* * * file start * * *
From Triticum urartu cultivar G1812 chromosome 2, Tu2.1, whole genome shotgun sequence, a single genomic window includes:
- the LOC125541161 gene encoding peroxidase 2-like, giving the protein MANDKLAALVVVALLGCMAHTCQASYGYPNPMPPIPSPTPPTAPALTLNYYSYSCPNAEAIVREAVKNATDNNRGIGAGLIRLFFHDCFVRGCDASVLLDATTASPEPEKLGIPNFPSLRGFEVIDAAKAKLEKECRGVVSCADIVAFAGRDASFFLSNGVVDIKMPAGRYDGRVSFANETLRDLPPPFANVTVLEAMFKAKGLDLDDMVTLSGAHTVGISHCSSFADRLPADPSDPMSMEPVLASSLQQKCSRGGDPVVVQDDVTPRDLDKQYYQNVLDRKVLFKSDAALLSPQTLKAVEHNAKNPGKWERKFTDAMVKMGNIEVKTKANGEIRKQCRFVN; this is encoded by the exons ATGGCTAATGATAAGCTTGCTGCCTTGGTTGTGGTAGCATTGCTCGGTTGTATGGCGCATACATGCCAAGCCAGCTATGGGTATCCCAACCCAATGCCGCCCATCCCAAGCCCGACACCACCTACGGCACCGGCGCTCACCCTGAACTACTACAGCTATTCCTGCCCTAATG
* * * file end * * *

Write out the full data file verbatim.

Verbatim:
From Triticum urartu cultivar G1812 chromosome 2, Tu2.1, whole genome shotgun sequence, a single genomic window includes:
- the LOC125541161 gene encoding peroxidase 2-like, giving the protein MANDKLAALVVVALLGCMAHTCQASYGYPNPMPPIPSPTPPTAPALTLNYYSYSCPNAEAIVREAVKNATDNNRGIGAGLIRLFFHDCFVRGCDASVLLDATTASPEPEKLGIPNFPSLRGFEVIDAAKAKLEKECRGVVSCADIVAFAGRDASFFLSNGVVDIKMPAGRYDGRVSFANETLRDLPPPFANVTVLEAMFKAKGLDLDDMVTLSGAHTVGISHCSSFADRLPADPSDPMSMEPVLASSLQQKCSRGGDPVVVQDDVTPRDLDKQYYQNVLDRKVLFKSDAALLSPQTLKAVEHNAKNPGKWERKFTDAMVKMGNIEVKTKANGEIRKQCRFVN; this is encoded by the exons ATGGCTAATGATAAGCTTGCTGCCTTGGTTGTGGTAGCATTGCTCGGTTGTATGGCGCATACATGCCAAGCCAGCTATGGGTATCCCAACCCAATGCCGCCCATCCCAAGCCCGACACCACCTACGGCACCGGCGCTCACCCTGAACTACTACAGCTATTCCTGCCCTAATG